October 05, 2023
Given what is going on in our economy, it is so very important to make sure your credit is solid.
I am very concerned that many of you may have unpaid credit card balances, or balances that are growing. There is now more than $1 trillion in consumer credit card debt. WalletHub estimates that the average debt per household is now more than $10,000.
That’s alarming enough, but it gets worse. Over the past year, the Federal Reserve has taken steps to curb inflation which has resulted in the interest charged on credit cards to rise. The average is now more than 22%. Five years ago the average was around 15%. That was already way too high, but now it’s 22%.
If there are any wants showing up on your credit card statement, that has got to stop right now. Do you hear me? There is no excuse or reason to pay 22% interest for something that is not an essential need.
And if you have been using your credit cards more, you should check how that is impacting your credit score and your credit report. Your credit score plays a large role in whether you can get a loan and the interest rate you are charged on loans and credit cards. Because of Federal Reserve policy, all borrowing rates are higher today than they have been in the past decade. A solid credit score will help you qualify for the best deals.
Chances are good that your bank offers a free credit score report. If you aren’t being pummeled with emails or texts about this, log in and search if there is a free credit score offer. The standard credit score ranges from 350 to 850. If your score is at least 720 (740 is even better) you’re in very good shape. Lower than that, you are likely paying more for financial products.
One of the best ways to boost your credit score is to make all payments on time. No excuses. And reduce your spending. A large part of your credit score is tied to the total balance on all your cards. The lower that total sum is, the better your credit score.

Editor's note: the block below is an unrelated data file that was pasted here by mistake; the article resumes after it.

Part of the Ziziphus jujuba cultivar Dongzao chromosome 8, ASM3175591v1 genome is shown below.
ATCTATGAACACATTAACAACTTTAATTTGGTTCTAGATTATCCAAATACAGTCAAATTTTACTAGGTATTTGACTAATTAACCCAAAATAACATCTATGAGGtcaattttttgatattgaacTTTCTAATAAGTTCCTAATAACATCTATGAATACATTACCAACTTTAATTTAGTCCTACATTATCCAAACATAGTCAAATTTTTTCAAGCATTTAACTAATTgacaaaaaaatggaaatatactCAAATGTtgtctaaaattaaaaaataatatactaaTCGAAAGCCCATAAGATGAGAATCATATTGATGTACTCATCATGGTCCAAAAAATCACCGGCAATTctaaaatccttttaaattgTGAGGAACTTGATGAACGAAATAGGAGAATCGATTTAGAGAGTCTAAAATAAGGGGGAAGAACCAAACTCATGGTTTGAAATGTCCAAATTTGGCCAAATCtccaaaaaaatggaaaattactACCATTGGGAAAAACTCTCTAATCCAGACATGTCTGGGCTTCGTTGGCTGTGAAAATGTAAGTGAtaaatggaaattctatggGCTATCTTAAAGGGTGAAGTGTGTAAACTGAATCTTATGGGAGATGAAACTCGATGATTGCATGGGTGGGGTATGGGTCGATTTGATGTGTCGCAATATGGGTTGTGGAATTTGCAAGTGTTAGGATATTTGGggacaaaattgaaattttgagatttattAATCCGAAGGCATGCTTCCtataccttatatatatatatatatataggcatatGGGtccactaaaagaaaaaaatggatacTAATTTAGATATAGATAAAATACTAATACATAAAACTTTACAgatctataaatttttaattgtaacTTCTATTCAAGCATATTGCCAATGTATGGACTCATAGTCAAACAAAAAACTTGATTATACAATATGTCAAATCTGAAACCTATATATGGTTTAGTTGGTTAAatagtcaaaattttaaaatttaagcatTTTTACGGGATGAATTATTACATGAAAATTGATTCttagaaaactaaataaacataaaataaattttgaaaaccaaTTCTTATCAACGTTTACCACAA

If it’s been a while since you have checked your credit reports, the time has never been better. At annualcreditreport.com you can now get a free credit report from each of the three major credit bureaus: Equifax, Experian, and Transunion. Check your report for any mistakes, such as a loan you paid off that is still showing up. Or an account you don’t recognize. To state the obvious, identity theft remains a huge danger for consumers. When you get your report, it will include instructions on how to flag any mistakes or identity theft.
Answer Yes or No to the follow statements.
I pay all my credit card bills in full each month.
I have an eight-month emergency savings fund separate from my checking or other bank accounts.
The car I am driving was paid for with cash, or a loan that was no more than three years, and I sure didn’t lease!
I am contributing at least 10% of my gross salary to a retirement plan at work, or I am saving at least that much in an IRA and/or regular taxable account.
I have a long-term asset allocation plan for my retirement investments, and once a year I check to see if I need to do any rebalancing to stay on target with my allocation goals.
I have term life insurance to provide protection to those who are dependent on my income.
I have a will, a trust, an advance directive (living will), and have appointed someone to be my health care proxy.
So how did you do?
If you answered yes to every item, congratulations. If you are working on improving on a few items, I say congratulations as well.
As long as you are comitted to truly creating financial security, I applaud you. If that means you are paying down your credit card balances, or are building up your emergency fun with automated payments, that’s more than fine. You are on your way!
But if you found yourself saying No to any of those questions, and you’re not working on moving to Yes, then I want you to stand in your truth. No matter how good you feel, you have some work to do before you can honestly know what you are on solid financial ground.